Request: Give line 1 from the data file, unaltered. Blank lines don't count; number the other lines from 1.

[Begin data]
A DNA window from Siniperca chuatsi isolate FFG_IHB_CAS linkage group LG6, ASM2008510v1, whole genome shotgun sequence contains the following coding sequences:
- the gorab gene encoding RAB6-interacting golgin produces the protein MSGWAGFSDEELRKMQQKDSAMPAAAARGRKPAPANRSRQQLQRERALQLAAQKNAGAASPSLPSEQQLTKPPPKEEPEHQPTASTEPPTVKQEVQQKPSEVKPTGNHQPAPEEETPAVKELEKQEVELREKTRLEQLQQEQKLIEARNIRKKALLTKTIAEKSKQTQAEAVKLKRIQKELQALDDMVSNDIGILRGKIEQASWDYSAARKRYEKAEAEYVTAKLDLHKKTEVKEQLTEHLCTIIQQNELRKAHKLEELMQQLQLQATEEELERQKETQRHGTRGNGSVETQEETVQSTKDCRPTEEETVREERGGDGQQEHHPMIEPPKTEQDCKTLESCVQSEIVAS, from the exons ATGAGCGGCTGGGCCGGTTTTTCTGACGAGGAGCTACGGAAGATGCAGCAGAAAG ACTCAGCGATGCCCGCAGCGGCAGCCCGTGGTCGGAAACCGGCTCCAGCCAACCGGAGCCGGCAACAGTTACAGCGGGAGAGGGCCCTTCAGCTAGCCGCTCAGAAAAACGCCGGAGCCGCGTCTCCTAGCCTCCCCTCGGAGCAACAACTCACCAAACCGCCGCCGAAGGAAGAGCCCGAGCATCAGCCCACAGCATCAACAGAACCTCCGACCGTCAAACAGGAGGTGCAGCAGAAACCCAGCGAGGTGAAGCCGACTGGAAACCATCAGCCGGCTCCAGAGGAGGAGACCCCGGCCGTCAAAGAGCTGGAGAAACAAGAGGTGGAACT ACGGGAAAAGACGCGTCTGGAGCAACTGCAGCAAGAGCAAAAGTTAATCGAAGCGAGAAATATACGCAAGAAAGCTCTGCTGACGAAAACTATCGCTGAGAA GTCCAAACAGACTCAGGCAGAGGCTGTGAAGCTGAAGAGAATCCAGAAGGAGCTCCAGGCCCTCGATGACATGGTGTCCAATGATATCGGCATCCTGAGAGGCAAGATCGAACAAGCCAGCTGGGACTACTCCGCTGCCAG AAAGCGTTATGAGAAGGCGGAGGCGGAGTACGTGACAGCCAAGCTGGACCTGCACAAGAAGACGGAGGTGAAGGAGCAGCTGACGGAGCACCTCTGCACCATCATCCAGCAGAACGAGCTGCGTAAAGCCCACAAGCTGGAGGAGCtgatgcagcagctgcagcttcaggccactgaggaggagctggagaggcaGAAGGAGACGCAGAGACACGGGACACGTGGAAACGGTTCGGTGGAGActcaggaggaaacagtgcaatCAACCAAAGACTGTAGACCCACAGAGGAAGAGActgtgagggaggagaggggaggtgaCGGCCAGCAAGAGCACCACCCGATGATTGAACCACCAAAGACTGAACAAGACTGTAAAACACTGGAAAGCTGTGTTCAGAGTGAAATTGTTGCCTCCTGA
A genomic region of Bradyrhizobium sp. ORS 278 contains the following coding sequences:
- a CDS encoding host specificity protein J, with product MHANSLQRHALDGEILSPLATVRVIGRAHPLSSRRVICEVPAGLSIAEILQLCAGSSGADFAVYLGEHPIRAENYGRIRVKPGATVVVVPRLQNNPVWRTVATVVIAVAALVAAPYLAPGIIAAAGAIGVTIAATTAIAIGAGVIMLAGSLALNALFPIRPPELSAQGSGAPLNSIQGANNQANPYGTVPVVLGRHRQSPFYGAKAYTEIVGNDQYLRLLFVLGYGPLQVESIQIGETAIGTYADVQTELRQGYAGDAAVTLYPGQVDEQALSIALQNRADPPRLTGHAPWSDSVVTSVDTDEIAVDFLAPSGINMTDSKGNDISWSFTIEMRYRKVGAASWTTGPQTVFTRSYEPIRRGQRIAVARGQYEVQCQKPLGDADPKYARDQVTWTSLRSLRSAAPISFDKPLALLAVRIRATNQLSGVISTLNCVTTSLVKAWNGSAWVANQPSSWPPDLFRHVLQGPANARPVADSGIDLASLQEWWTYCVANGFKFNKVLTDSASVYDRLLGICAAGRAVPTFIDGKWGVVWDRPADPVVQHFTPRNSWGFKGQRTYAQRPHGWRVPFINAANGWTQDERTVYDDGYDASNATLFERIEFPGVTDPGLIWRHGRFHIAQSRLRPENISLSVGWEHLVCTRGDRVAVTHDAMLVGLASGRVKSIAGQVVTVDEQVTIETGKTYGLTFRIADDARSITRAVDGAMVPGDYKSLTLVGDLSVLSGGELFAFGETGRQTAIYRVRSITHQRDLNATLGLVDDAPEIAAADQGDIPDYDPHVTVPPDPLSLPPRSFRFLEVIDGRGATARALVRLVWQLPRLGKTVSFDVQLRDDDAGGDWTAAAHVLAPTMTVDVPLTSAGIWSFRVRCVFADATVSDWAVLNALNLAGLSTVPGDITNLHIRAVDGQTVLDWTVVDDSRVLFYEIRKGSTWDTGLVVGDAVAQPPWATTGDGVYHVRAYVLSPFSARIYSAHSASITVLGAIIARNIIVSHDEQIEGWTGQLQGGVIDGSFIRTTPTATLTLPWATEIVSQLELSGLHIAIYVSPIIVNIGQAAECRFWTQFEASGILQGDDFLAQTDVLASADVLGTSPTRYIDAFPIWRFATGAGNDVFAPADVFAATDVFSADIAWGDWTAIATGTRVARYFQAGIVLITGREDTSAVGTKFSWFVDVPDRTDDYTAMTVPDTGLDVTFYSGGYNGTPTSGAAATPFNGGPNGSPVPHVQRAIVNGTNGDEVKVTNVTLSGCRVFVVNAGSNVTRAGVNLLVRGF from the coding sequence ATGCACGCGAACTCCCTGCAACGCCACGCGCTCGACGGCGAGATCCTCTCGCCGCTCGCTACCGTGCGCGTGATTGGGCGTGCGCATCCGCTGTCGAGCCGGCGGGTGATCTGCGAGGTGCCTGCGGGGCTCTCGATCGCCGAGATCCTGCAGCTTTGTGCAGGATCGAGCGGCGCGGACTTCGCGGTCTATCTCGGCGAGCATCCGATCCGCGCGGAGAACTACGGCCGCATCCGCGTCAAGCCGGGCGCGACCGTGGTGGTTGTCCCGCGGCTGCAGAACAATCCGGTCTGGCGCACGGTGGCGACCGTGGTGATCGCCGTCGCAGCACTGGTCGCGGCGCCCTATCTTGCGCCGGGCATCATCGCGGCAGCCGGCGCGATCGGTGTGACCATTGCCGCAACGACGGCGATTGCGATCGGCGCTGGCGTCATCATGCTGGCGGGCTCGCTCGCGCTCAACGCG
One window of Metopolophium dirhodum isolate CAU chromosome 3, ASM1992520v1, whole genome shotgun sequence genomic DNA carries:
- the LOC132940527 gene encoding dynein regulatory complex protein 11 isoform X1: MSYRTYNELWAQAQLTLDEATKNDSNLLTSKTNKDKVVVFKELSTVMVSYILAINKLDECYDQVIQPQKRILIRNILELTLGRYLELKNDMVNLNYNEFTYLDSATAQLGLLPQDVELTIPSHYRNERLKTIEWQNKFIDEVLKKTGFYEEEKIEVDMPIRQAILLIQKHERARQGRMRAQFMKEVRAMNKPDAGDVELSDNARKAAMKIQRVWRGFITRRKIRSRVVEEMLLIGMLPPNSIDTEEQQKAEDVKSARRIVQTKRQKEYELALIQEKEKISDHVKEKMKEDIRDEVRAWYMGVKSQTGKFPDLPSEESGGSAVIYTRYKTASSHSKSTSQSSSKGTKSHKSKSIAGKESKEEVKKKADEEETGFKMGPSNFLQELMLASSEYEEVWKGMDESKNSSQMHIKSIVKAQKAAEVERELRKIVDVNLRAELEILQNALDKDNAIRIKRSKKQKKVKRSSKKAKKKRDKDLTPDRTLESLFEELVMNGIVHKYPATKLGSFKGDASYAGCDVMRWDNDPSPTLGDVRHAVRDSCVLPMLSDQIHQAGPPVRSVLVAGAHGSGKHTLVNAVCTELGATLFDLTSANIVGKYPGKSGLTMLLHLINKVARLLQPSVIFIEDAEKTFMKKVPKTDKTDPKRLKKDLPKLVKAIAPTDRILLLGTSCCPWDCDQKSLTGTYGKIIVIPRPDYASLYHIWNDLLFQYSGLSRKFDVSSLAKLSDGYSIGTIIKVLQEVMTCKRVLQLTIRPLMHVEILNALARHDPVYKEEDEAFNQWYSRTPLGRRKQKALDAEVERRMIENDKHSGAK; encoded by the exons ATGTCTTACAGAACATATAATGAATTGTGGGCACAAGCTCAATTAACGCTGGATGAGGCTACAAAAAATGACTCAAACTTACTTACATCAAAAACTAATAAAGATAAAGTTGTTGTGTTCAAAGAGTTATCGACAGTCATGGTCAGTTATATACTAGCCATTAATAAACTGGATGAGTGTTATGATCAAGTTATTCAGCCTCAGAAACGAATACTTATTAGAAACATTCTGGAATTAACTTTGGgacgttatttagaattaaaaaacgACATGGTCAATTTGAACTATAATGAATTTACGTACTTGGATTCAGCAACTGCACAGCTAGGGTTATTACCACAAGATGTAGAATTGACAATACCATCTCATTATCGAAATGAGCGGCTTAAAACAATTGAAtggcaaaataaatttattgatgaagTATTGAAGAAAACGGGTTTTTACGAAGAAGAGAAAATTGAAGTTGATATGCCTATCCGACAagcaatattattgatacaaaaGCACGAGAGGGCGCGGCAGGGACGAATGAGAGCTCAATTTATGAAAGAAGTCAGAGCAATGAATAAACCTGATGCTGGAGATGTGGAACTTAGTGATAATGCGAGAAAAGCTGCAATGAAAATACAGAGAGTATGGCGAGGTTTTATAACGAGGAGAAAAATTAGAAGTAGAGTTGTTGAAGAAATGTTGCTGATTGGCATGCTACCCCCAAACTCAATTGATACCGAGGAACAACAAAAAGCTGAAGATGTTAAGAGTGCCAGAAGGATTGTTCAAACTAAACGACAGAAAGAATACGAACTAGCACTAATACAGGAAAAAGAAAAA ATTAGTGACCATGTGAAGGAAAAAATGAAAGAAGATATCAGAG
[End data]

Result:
A DNA window from Siniperca chuatsi isolate FFG_IHB_CAS linkage group LG6, ASM2008510v1, whole genome shotgun sequence contains the following coding sequences: